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Ellora’s Cave sues Dear Author over ‘defamatory’ blog post
September 26, 2014 | 9:59 pm

Ellora's Cave Well, that was unexpected. The saga of Ellora’s Cave has been chronicled over the last few months, and especially over the last few weeks, on various e-book blogs I read. For example, from The Passive Voice: Ellora’s Cave The mysterious case of the missing royalty checks from Ellora’s Cave More Ellora’s Cave troubles… Cat Grant Gives Away Her Unreverted Ellora’s Cave Titles And those are just from the last week or so. Authors...

Civilization began when humans invented fire – and storytelling
September 26, 2014 | 12:25 pm

For a writer, it's heartening to learn that the first invention to set the human race on its triumphal march towards global ecocide - fire - is intimately linked to the development of storytelling. According to a study just published in the Proceedings of the National Academy of Sciences of the United States of America (PNAS), and widely reported in Science Magazine and elsewhere, "comparison of 174 day and nighttime conversations among the Ju/’hoan (!Kung) Bushmen of southern Africa, supplemented by 68 translated texts," suggests a major dichotomy between daytime talk and nighttime banter around the campfire, with the latter given...

Follow the Scott trail through Scotland
September 26, 2014 | 10:25 am

With interest in Scotland and Scottish culture still riding high post the Scottish independence referendum, here's welcome information for anyone wishing to delve into the background and landmarks of one of Scotland's greatest writers, Sir Walter Scott. Visit Scotland, "Scotland's National Tourism Organization," has put together a Sir Walter Scott Itinerary to take visitors around the sites and settings most associated with Scott and his novels, starting with his slightly fantastic creation of Abbotsford, the house which dramatized the historical and Romantic themes in stone and in a huge collection of curios. Then there's Sir Walter Scott’s Courtroom, the Sheriff Court at Selkirk...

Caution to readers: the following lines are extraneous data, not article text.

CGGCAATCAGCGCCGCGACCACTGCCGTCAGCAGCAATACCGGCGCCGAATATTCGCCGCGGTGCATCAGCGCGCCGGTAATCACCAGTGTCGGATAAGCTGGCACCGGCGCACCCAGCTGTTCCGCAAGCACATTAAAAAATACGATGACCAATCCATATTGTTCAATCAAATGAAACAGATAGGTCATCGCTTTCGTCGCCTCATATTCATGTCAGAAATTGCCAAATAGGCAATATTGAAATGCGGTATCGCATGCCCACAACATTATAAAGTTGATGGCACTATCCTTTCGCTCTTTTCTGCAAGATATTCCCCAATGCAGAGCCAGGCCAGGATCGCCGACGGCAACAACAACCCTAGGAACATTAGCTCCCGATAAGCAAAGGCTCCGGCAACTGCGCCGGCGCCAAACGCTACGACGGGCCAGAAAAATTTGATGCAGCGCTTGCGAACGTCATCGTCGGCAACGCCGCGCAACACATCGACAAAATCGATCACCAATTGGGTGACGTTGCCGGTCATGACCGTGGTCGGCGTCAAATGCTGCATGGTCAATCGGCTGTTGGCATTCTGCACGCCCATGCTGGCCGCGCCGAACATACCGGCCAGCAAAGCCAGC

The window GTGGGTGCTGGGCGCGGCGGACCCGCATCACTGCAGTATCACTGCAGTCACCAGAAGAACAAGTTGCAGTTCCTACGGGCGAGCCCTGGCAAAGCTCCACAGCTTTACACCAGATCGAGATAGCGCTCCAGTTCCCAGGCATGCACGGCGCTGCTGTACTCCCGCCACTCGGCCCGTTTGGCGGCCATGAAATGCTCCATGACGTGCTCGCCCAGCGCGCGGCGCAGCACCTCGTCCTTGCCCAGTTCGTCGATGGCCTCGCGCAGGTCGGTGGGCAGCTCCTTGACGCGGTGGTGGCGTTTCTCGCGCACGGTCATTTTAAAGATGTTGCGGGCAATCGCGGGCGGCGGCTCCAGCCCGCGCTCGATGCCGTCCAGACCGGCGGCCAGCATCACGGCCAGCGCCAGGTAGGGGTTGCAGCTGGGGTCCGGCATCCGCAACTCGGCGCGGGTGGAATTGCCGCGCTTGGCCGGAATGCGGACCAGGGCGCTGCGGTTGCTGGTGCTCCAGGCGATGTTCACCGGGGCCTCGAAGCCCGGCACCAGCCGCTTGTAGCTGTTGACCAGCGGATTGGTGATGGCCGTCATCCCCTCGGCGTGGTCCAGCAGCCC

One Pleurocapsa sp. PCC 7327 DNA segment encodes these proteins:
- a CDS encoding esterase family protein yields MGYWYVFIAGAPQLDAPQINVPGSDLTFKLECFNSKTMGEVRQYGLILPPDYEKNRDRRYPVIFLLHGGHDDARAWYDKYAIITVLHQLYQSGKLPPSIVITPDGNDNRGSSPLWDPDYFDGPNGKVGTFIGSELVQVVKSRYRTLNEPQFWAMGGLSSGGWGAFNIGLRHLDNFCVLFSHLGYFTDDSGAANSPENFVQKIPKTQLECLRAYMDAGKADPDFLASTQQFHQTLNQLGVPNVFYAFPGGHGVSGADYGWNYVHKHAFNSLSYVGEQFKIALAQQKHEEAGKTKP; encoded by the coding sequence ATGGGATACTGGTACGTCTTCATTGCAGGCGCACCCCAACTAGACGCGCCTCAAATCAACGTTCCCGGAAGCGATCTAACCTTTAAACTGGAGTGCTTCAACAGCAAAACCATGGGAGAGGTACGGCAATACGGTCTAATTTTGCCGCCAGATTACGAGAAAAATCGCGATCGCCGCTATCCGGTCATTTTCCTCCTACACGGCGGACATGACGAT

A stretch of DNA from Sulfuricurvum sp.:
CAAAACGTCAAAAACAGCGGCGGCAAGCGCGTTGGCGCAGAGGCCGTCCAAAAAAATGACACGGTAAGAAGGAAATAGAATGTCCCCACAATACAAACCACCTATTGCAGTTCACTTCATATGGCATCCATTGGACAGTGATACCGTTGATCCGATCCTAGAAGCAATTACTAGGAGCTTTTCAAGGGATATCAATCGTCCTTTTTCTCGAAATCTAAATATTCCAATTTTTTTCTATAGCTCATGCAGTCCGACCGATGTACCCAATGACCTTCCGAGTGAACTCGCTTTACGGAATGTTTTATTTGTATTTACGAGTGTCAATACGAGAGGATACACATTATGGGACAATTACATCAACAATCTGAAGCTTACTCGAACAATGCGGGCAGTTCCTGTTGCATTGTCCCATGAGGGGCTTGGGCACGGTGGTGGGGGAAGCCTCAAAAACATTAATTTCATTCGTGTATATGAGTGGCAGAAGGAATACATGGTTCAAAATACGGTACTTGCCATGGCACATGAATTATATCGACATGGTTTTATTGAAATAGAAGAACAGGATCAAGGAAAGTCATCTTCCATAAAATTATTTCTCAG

Scottish literature after the referendum
September 21, 2014 | 2:29 pm

The referendum on Scottish independence gave Scottish literature, and Scottish culture, greater prominence as a separate force in the English-speaking world than at any time in recent decades. Arguably, that's no less than the post-war generations of writers that have numbered Iain Banks, Alasdair Gray, Edwin Morgan, and Irvine Welsh deserves. But the dissipation of all the hope and optimism of the Yes campaign on September 18th, and the recriminations afterwards against the British establishment, are darkening the mood and cbecking a lot of that impetus. Alasdair Gray himself described the result in Scotland's The Herald as "a great pity"...

Inside the Swedish Writers’ Union
September 20, 2014 | 10:22 am

While at this year's Edinburgh International Book Festival, I met with the vice chair of the Swedish Writers' Union (Sveriges Författarförbund), Sweden's formal and officially sanctioned support institution for writers, in the context of discussions on official support for writers. The Swedish Writers' Union is "the central professional organisation for writers and literary translators in Sweden," as their materials state. "We safeguard the economic and moral interests of our members by defending freedom of expression and of the press, and keeping up to date with copyright stipulations and the laws regulating copyright." This is the feedback they gave me on how their body operates. "To become a...

Step on up, Lovecraftians, for the S.T. Joshi Endowed Research Fellowship
September 17, 2014 | 2:25 pm

An interesting opportunity has arisen for horror, dark fiction, and Lovecraftian writers and aficionados: The S.T. Joshi Endowed Research Fellowship, "for research relating to H.P. Lovecraft, his associates, and literary heirs," is being offered by Brown University. The Fellowship "was established by The Aeroflex Foundation and Hippocampus Press," and is "named for S. T. Joshi, Brown alumnus (’80, MA ’82)  and prominent Lovecraft scholar," and is designed to support a six-week research period at the John Hay Library, "home to the largest collection of H. P. Lovecraft materials in the world," with a $2,500 stipend. "Located in historic Providence, Rhode Island...